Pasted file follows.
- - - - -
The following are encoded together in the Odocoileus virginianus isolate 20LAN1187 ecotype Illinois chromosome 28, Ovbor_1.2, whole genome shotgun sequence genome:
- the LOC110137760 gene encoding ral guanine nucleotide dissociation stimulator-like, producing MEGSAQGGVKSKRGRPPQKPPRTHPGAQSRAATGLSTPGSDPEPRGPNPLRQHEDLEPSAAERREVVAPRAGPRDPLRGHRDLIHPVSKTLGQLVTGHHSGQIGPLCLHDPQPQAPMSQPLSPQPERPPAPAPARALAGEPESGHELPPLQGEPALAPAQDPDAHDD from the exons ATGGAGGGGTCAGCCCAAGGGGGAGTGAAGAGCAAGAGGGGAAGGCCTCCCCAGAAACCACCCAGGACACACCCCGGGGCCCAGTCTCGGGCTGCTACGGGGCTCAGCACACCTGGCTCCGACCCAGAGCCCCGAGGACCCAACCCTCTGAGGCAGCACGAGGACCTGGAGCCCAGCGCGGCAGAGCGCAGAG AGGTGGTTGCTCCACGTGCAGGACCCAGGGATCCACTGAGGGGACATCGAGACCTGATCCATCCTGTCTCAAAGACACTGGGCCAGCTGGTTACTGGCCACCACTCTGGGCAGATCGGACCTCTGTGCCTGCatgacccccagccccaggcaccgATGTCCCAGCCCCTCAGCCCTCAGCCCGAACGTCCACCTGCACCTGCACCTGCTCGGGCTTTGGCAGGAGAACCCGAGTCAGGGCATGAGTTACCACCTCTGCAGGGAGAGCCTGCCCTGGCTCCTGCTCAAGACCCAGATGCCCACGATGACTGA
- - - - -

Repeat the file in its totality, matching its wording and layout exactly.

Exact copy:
The following are encoded together in the Odocoileus virginianus isolate 20LAN1187 ecotype Illinois chromosome 28, Ovbor_1.2, whole genome shotgun sequence genome:
- the LOC110137760 gene encoding ral guanine nucleotide dissociation stimulator-like, producing MEGSAQGGVKSKRGRPPQKPPRTHPGAQSRAATGLSTPGSDPEPRGPNPLRQHEDLEPSAAERREVVAPRAGPRDPLRGHRDLIHPVSKTLGQLVTGHHSGQIGPLCLHDPQPQAPMSQPLSPQPERPPAPAPARALAGEPESGHELPPLQGEPALAPAQDPDAHDD from the exons ATGGAGGGGTCAGCCCAAGGGGGAGTGAAGAGCAAGAGGGGAAGGCCTCCCCAGAAACCACCCAGGACACACCCCGGGGCCCAGTCTCGGGCTGCTACGGGGCTCAGCACACCTGGCTCCGACCCAGAGCCCCGAGGACCCAACCCTCTGAGGCAGCACGAGGACCTGGAGCCCAGCGCGGCAGAGCGCAGAG AGGTGGTTGCTCCACGTGCAGGACCCAGGGATCCACTGAGGGGACATCGAGACCTGATCCATCCTGTCTCAAAGACACTGGGCCAGCTGGTTACTGGCCACCACTCTGGGCAGATCGGACCTCTGTGCCTGCatgacccccagccccaggcaccgATGTCCCAGCCCCTCAGCCCTCAGCCCGAACGTCCACCTGCACCTGCACCTGCTCGGGCTTTGGCAGGAGAACCCGAGTCAGGGCATGAGTTACCACCTCTGCAGGGAGAGCCTGCCCTGGCTCCTGCTCAAGACCCAGATGCCCACGATGACTGA